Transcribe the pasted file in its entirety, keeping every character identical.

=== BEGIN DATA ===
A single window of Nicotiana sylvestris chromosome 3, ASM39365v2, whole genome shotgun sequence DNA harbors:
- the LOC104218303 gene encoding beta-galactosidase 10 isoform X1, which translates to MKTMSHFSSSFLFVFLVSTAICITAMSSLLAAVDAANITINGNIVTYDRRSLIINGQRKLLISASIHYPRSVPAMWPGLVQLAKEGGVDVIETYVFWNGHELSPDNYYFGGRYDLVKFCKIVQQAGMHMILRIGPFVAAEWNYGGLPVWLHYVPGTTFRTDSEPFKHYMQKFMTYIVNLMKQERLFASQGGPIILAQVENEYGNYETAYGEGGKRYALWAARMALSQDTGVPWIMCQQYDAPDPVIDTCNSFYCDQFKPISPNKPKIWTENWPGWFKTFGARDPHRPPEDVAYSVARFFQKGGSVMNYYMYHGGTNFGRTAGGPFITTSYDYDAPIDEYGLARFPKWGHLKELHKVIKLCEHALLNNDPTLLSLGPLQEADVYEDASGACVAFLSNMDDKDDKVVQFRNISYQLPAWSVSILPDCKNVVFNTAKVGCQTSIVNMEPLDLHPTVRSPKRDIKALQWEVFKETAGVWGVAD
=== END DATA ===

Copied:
A single window of Nicotiana sylvestris chromosome 3, ASM39365v2, whole genome shotgun sequence DNA harbors:
- the LOC104218303 gene encoding beta-galactosidase 10 isoform X1, which translates to MKTMSHFSSSFLFVFLVSTAICITAMSSLLAAVDAANITINGNIVTYDRRSLIINGQRKLLISASIHYPRSVPAMWPGLVQLAKEGGVDVIETYVFWNGHELSPDNYYFGGRYDLVKFCKIVQQAGMHMILRIGPFVAAEWNYGGLPVWLHYVPGTTFRTDSEPFKHYMQKFMTYIVNLMKQERLFASQGGPIILAQVENEYGNYETAYGEGGKRYALWAARMALSQDTGVPWIMCQQYDAPDPVIDTCNSFYCDQFKPISPNKPKIWTENWPGWFKTFGARDPHRPPEDVAYSVARFFQKGGSVMNYYMYHGGTNFGRTAGGPFITTSYDYDAPIDEYGLARFPKWGHLKELHKVIKLCEHALLNNDPTLLSLGPLQEADVYEDASGACVAFLSNMDDKDDKVVQFRNISYQLPAWSVSILPDCKNVVFNTAKVGCQTSIVNMEPLDLHPTVRSPKRDIKALQWEVFKETAGVWGVAD